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Monday, May 23, 2005
U.S. movie group warns China of piracy fallout

The industry group representing the major Hollywood studios said on Saturday it has warned Beijing of an increasingly restless Congress and possible trade consequences if China does not do more to fight piracy.

Dan Glickman, a former agriculture secretary under the Clinton administration, said he delivered the message to heads of various government departments in Beijing this week during his first visit to China as new chief executive of the Motion Picture Association of America (MPAA).

"We said they need to do something or there would be trade related problems. ... There's consequences if they don't get it down," said Glickman,

The MPAA estimates about 95 percent of all DVDs sold in China are pirated, costing the industry $280 million last year.

It has been working with Chinese law enforcement authorities for several years to close down factories that produce pirated DVDs and stores that sell them, and has generally praised the level of cooperation it receives on specific enforcement cases.

More recently, it has also begun taking on offenders in China's relatively new court system, winning all 10 of the cases it has brought to date against various factories and stores.

It is in the process of preparing a new round of such cases, said the association's Asia director, Mike Ellis.

But any headway in closing down offenders marks a small gain in a country where pirated DVDs often appear on the streets just days after a movie's theatrical release, with disks costing around $1 each.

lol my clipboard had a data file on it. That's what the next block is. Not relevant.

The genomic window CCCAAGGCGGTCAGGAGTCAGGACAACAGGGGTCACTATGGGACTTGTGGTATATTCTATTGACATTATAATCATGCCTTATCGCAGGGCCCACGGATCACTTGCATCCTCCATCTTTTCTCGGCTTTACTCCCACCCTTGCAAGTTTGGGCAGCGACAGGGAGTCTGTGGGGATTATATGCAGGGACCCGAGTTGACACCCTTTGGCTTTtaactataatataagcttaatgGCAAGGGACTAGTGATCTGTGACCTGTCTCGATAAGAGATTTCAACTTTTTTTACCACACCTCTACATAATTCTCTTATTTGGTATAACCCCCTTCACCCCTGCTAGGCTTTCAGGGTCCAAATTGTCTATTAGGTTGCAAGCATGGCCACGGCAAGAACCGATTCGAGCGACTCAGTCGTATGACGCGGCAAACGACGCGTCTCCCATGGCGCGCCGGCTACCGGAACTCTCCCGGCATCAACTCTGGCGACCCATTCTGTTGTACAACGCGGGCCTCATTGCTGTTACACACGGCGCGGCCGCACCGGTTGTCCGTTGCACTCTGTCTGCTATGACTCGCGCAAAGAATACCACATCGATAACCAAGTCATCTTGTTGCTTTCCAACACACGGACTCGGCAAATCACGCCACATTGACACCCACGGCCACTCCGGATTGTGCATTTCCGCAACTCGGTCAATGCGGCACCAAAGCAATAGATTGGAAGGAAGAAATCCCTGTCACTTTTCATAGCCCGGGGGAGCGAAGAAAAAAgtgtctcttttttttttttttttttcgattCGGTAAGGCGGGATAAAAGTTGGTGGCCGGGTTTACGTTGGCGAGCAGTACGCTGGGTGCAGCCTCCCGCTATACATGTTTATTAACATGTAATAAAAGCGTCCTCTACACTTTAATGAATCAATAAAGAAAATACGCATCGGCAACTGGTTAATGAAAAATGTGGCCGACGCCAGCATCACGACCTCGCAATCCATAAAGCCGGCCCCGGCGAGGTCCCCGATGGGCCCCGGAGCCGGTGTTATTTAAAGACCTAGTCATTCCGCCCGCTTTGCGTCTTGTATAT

By comparison, the approval process for release of legitimate movies on DVD can take up to four weeks, Ellis said.

He added that Chinese officials showed a willingness to try to streamline that process in talks this week. But even so, such products, carried in stores like Carrefour, cost three times as much as pirated versions or more.

The MPAA is also frustrated with a Chinese quota system that limits to 20 the number of foreign films that can be imported each year on a revenue-sharing basis, Glickman said, adding that Chinese officials showed less enthusiasm for change in that area.

To get around the quota, some studios are starting to experiment with joint ventures with Chinese counterparts, both on an individual film and broader production basis.

Warner Bros. recently became the first major studio to form a movie making joint venture last year, after China relaxed laws on such investments. Sony has also gotten in on the act, helping to produce last year's hit "Kung Fu Hustle," which broke Hong Kong box office records and was a modest success in North America.

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